Voksigid


Voksigid was an attempt to construct a predicate language of a different type from those which had gone before. The first predicate language (Loglan, developed by James Cooke Brown), and its descendant Lojban, developed by Robert LeChevalier, both used word order to mark the various places in the predication. I felt that remembering which position meant which role in the predication might be beyond easy memorization for most people. In October 1991 I made a proposal to the Conlang group putting forward some ideas for a language that I envisioned. I assembled a development committee following that post, and for several months we worked on the language, which we named Voksigid. The language has a syntax which was (as mentioned in the proposal letter) somewhat influenced by Japanese (but reversed; Japanese is verb-last and postpositional, Voksigid is verb-first and prepositional), and a vocabulary based mostly on European language roots.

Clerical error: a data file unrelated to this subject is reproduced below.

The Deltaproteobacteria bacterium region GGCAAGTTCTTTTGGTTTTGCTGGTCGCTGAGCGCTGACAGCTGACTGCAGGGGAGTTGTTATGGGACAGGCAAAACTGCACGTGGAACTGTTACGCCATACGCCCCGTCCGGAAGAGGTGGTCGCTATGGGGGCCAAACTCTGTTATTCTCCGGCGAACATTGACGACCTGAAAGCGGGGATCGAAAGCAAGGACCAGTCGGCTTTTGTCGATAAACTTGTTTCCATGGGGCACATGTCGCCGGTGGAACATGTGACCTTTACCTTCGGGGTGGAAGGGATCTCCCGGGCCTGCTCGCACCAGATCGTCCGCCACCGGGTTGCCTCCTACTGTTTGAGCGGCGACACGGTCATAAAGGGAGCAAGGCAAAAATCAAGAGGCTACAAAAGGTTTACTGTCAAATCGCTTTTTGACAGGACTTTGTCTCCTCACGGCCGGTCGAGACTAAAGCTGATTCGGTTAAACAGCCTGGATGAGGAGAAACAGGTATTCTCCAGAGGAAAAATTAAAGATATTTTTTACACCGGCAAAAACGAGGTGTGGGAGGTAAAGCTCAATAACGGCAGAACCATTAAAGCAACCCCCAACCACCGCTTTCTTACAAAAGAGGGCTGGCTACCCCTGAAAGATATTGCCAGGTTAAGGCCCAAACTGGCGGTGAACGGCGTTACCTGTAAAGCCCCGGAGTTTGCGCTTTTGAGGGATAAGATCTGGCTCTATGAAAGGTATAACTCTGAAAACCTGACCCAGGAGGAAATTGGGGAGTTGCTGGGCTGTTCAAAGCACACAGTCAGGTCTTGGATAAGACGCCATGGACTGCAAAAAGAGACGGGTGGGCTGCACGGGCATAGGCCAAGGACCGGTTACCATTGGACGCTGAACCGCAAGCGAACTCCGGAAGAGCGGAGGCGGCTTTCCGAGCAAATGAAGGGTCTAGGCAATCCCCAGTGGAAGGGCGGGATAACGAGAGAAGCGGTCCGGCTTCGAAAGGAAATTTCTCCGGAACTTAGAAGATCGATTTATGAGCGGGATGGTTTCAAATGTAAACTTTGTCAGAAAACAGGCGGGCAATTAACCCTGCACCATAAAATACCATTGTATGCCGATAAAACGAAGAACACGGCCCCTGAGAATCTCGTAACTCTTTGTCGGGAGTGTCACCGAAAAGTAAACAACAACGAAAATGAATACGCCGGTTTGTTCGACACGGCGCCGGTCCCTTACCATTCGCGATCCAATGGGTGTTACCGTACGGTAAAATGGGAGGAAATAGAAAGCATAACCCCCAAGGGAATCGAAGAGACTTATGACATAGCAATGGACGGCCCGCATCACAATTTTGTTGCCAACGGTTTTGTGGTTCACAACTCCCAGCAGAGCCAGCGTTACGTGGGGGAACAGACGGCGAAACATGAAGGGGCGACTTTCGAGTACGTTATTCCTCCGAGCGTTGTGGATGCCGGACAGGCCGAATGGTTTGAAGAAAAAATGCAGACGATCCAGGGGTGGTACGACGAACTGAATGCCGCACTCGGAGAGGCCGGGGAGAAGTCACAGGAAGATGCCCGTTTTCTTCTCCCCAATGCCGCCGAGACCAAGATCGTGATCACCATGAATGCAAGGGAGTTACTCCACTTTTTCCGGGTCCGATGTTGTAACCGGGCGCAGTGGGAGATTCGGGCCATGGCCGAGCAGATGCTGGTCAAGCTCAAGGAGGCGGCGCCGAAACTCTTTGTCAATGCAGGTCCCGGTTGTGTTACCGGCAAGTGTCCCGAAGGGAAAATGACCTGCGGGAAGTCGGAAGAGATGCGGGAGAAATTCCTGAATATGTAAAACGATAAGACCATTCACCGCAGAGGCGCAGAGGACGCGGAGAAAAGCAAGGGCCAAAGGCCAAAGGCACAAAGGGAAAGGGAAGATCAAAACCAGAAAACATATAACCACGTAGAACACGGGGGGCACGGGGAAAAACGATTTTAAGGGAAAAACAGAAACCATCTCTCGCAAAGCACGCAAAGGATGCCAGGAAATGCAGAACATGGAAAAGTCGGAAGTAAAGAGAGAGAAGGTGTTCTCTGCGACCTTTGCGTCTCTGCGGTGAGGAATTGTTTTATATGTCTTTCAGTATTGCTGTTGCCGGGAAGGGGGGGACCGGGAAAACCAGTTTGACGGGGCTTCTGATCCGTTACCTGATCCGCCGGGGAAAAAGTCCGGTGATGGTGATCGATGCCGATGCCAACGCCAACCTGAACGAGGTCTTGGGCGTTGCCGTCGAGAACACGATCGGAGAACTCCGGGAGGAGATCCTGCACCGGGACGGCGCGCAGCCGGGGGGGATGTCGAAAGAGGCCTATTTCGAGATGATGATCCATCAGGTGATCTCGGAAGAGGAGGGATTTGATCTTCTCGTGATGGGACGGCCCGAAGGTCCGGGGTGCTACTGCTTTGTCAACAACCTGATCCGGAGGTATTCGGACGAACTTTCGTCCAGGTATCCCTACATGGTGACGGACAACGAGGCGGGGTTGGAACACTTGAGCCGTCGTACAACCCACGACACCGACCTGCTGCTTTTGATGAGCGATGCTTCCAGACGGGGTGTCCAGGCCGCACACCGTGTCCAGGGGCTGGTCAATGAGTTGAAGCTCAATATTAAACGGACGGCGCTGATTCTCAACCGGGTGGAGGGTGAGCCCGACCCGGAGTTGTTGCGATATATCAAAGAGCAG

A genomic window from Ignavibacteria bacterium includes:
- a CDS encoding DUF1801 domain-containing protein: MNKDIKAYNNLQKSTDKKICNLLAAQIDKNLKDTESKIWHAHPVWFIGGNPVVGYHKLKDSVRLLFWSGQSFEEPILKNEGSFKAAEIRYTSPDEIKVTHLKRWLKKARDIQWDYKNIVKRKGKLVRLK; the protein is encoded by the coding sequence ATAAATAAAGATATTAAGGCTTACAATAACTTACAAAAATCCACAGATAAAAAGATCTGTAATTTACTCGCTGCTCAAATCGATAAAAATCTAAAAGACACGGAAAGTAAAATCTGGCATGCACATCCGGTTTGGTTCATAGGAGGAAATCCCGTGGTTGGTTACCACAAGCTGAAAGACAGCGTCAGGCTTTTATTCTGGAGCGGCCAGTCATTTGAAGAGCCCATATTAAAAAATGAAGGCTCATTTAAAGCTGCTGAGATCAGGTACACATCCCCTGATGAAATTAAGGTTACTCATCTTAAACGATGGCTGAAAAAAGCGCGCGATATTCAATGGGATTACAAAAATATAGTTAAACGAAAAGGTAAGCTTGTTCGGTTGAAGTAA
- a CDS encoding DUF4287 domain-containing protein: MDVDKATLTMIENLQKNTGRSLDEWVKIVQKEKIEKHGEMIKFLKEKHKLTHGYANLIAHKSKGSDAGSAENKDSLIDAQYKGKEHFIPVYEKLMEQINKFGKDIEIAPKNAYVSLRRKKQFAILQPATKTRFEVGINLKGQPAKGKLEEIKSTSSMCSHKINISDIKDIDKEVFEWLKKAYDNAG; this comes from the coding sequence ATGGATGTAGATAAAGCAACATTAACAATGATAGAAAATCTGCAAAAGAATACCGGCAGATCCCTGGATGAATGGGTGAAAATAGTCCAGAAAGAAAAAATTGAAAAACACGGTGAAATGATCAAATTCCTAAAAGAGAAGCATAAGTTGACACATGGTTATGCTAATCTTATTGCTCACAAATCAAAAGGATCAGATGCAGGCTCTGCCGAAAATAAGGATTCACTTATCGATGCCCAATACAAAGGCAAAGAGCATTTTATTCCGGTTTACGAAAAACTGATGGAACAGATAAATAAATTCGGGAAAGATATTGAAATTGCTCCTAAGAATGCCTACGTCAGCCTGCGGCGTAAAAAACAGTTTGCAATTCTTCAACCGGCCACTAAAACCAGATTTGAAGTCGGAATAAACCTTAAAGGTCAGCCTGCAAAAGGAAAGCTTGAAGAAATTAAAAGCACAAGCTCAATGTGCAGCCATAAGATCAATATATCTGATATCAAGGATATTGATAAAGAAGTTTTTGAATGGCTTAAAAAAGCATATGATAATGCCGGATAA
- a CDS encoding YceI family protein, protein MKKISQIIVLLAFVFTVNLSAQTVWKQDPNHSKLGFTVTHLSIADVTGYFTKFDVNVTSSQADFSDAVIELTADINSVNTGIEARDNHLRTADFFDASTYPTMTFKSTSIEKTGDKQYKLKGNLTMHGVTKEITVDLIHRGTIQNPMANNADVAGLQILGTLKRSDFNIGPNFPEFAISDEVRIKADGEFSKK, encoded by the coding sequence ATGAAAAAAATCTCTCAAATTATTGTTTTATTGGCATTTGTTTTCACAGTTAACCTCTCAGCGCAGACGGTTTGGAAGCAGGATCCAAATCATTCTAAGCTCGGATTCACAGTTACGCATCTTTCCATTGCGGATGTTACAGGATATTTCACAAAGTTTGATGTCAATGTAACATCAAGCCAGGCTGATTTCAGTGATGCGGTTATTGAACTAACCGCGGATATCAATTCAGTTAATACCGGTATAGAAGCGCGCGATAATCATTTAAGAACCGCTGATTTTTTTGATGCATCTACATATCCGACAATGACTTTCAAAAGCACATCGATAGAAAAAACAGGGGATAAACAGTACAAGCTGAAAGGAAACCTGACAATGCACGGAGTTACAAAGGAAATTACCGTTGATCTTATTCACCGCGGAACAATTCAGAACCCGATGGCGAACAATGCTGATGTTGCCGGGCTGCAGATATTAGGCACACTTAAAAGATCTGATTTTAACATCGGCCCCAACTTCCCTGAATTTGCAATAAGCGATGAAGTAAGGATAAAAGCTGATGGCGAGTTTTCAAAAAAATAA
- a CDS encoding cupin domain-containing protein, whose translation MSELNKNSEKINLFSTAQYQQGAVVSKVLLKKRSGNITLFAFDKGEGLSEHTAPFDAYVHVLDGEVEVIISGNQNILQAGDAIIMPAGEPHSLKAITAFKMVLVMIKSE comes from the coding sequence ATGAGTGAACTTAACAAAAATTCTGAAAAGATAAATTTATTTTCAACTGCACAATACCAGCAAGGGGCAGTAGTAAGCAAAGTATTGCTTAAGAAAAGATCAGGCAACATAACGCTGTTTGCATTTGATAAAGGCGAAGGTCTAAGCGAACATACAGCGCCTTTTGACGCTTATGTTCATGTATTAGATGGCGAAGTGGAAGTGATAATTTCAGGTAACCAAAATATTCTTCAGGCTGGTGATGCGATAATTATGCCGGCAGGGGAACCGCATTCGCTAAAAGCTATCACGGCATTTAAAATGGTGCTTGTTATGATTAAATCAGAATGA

After some time, I became aware that many of the ideas we were using in the construction of Voksigid resembled the theory of case grammar propounded by Charles J. Fillmore (See also this site for more about Fillmore. Note that he was also interested in Japanese!). Had we been working longer on this project, perhaps there would have been more use of Fillmore's ideas; if anyone would like to consider restoring the Voksigid project, I would certainly recommend some study of those ideas.)



The project was formally ended in a message I submitted as a final report to the Conlang group on July 23, 1992. (Please note that all e-mail addresses shown are no longer valid!)

Anyone who might wish to build upon the foundation of this project is welcome to communicate with me, but at my present e-mail address.


This page was originally a part of my site on Geocities, maintained until 1998. The last edit on the Geocities page was made on May 24, 1997. The pages on Geocities could not be edited between 1998 and 2009, and were preserved as they were, until download in preparation for migration to this site took place on May 22, 2009.
Please inform me of dead links and any other problems.



Last modified by B. R. Gilson (brg1942@gmail.com) June 24, 2009.


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